Barcelona’s Vall d’Hebron Hospital discovers the essential role of a protein for colorectal cancer cell division
This is a real stride for the cancer research. The effects of a protein called condensing on colorectal cancer have been found out by a team of Molecular Biology and Biochemistry experts, at the Research Centre for Nanomedicine (CIBBIN-Nanomedicine) at the Vall d'Hebon Research Institute. The researchers have discovered that condensin helps the tumor cells to divide rapidly, so its inhibition leads to the death of tumour cells. The results of this research were published in the 'Journal of Biology and Chemistry', and they constitute a real hope for the fight against colorectal cancer.
Barcelona (ACN) \u2013 Scientists from the Molecular Biology and Biochemistry Research Centre for Nanomedicine (CIBBIM-Nanomedicine) at Barcelona\u2019s Vall d\u2019Hebron Research Institute have found the effects of a protein called condensin on the cell division in cases of colorectal cancer. This protein helps the tumour cells to divide rapidly, so the inhibition of condensin leads to the death of tumour cells. According to the researchers, the applications of this discovery focus on its properties as a possible marker of tumour growth and as a therapeutic target in colorectal cancer. The research results were published in the \u2018Journal of Biology and Chemistry\u2019.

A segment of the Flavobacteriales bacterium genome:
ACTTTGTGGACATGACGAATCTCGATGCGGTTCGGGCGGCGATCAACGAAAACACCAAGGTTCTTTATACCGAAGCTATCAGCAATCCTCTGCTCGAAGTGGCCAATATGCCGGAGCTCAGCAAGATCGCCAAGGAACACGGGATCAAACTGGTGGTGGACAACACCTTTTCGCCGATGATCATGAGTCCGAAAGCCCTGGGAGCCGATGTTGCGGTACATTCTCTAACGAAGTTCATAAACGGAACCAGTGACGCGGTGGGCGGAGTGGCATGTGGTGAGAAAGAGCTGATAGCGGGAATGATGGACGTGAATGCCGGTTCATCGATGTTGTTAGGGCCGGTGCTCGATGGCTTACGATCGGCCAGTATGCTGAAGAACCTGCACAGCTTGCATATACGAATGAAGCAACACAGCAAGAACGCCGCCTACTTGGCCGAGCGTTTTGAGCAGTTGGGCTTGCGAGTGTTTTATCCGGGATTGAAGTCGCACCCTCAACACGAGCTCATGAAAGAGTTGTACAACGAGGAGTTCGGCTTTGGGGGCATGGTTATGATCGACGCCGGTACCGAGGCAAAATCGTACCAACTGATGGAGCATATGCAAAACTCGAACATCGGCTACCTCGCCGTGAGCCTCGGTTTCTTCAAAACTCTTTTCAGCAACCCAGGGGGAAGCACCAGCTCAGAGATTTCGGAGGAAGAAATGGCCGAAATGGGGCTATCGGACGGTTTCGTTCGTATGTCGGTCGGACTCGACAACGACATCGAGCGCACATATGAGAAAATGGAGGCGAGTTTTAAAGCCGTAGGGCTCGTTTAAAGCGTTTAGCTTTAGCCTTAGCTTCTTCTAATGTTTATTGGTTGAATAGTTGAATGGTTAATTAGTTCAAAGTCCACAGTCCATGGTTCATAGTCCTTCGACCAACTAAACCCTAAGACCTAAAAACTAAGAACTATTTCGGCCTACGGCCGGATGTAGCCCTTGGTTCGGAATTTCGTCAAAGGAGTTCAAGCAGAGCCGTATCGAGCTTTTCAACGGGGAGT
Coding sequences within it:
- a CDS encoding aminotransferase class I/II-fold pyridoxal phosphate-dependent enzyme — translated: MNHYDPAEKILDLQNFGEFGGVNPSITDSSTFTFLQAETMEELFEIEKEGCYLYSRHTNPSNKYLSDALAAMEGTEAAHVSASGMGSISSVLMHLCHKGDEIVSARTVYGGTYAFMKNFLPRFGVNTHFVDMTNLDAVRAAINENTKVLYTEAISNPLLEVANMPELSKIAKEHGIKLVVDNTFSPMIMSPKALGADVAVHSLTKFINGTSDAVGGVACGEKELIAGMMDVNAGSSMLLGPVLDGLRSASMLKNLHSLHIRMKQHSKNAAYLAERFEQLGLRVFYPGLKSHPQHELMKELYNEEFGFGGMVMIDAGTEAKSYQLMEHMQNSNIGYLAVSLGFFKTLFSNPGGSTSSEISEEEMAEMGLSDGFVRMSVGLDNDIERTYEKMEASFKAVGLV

The study reported that this protein is directly regulated by the WNT pathway, the main molecular pathway involved in colorectal cancer.
The results of the research project also show that the WNT pathway increases the expansion of condensins, proteins with a role in chromosome condensation and essential for the rapid division of tumor cells.
The CIBBIM-director of Nanomedicine, Dr. Simon J. Schwartz, explained that the role of these proteins \u201Chas been shown to work the other way round in animals, i.e, they have blocked these condensins and its inhibition has led to a rapid tumour cell death\u201D.
This study identifies precisely how tumour cells use condensins for their own benefit, such as the production of this protein in colorectal tumours.